In Dabrowski v Greeuw (2014) WADC 17, a decision of the District Court of Western Australia, the plaintiff was awarded damages of $12,500 after his estranged spouse was found to have defamed him via a post to Facebook.
Following separation after 20 years of marriage, Ms Greeuw was alleged to have uploaded a post to her private Facebook page which stated:
“… separated from Miro Dabrowski after 18 years of suffering domestic violence and abuse. Now fighting the system to keep my children safe”
The plaintiff husband commenced proceedings in the District Court for defamation, citing the impact of the statement on his employment and standing in the community as a teacher.
To establish defamation, the plaintiff husband had to prove:
- That the words were “published” to persons other than himself;
- That the published matter led to Mr Dabrowski’s standing in the community, or the estimation in which people held him, being lowered as result of reading the published material.
The court was satisfied the post was publically available to any person who accessed Ms Greeuw’s public Facebook page. It was sufficient for Mr Dabrowski to prove that three separate people (one being his brother) had read the post and their view of Mr Dabrowski was affected by it.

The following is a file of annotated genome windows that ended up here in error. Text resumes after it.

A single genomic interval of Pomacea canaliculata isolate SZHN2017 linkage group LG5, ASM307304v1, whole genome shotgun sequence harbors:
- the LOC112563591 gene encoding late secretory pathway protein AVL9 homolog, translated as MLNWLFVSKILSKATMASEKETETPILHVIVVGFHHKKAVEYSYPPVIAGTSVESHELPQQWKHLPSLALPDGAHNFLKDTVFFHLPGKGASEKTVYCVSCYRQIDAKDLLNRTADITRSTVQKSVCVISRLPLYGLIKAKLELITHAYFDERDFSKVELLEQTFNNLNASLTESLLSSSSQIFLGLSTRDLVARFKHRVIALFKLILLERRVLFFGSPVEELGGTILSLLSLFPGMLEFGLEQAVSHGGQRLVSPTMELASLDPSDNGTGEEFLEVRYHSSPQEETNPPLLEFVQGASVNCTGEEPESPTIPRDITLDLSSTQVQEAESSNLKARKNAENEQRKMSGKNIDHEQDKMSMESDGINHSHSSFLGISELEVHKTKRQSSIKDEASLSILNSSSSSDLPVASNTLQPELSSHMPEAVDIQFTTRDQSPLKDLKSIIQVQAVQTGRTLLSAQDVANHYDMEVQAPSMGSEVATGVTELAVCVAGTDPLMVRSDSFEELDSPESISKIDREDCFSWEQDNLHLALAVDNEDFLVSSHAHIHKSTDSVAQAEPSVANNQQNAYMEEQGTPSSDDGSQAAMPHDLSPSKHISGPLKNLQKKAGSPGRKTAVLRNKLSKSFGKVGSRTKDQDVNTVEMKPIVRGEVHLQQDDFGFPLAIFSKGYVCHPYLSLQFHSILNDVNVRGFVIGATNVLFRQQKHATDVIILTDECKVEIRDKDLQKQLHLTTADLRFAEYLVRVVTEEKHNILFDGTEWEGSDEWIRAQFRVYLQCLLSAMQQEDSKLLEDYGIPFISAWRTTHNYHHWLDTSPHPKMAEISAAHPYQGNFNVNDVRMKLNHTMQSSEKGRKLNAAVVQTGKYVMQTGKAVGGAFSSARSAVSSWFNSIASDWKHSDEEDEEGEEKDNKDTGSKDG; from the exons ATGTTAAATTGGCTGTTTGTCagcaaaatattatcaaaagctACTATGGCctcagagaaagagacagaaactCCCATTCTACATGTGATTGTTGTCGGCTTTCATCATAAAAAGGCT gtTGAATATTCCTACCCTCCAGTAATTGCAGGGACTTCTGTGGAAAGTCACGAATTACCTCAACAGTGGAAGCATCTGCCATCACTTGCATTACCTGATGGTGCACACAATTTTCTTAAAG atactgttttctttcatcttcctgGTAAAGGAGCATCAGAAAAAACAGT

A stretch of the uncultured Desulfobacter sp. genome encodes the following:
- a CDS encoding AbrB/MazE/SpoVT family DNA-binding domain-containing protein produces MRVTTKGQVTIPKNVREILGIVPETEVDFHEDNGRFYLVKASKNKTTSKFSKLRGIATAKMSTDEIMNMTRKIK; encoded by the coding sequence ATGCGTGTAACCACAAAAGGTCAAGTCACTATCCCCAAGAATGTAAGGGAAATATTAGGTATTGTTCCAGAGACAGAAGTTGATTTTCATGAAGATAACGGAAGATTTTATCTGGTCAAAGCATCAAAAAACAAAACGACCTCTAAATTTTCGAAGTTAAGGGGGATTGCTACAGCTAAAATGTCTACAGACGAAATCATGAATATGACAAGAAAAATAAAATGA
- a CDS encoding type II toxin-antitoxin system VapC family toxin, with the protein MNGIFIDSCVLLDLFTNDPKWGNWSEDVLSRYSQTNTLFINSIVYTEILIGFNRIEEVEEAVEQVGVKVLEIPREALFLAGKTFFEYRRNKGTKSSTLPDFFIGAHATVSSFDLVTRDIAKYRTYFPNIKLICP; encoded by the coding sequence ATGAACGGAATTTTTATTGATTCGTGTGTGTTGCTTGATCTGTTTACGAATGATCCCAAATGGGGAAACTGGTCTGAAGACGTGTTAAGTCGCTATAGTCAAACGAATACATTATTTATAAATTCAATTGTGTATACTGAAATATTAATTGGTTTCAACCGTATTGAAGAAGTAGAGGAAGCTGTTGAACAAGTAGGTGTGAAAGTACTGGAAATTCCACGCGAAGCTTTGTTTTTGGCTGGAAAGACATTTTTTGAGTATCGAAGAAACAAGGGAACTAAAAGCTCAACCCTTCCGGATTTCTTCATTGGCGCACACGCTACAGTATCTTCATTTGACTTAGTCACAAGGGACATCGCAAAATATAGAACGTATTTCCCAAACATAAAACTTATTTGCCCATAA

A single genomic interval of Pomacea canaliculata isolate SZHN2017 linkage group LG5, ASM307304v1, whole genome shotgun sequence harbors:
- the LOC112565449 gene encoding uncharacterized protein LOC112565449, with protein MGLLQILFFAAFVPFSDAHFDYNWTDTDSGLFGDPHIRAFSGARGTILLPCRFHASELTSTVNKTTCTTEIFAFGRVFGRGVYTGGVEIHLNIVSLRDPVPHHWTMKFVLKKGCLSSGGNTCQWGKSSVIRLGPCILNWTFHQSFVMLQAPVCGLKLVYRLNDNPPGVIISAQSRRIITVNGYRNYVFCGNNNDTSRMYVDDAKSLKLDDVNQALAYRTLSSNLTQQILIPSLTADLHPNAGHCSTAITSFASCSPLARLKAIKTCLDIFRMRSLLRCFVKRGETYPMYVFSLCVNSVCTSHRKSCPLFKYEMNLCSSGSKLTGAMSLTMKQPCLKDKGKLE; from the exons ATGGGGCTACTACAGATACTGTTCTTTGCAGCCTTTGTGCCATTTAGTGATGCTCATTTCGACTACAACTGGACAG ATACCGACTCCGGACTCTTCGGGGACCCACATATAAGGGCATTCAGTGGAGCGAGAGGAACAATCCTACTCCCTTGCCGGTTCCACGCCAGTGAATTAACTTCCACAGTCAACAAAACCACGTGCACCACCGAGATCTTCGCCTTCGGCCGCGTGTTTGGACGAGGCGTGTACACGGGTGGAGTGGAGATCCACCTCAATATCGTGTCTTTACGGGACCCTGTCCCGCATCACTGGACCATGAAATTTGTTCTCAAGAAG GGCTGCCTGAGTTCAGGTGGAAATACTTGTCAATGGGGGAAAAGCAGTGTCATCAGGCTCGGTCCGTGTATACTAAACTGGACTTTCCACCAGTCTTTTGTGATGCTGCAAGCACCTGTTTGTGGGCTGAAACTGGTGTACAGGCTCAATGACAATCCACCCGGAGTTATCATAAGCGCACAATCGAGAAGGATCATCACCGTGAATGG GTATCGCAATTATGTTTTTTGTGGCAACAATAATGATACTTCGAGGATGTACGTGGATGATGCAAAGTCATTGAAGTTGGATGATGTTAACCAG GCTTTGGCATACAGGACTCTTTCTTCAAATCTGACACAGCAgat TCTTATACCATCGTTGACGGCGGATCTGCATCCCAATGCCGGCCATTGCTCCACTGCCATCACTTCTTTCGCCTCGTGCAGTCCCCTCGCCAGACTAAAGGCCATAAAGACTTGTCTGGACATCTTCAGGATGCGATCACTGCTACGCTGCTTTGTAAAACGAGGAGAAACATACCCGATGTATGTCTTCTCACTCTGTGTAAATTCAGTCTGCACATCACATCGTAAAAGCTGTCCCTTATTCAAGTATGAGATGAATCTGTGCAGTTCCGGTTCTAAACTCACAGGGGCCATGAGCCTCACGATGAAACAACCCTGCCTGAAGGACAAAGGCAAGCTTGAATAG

Despite arguing the defence of “justification”- that is – if the statement is true it cannot be defamatory – Ms Greeuw was not able to satisfy the court to the requisite standard of the proof of her claims. This was despite the fact that Ms Greeuw had been successful in obtaining an Interim Violence Restraining Order under the State Legislation against Mr Dabrowski at separation.
This case is illustrative of the need to consider what information we put in the public forum particularly following on from what is often an emotional and traumatic breakdown in a personal relationship.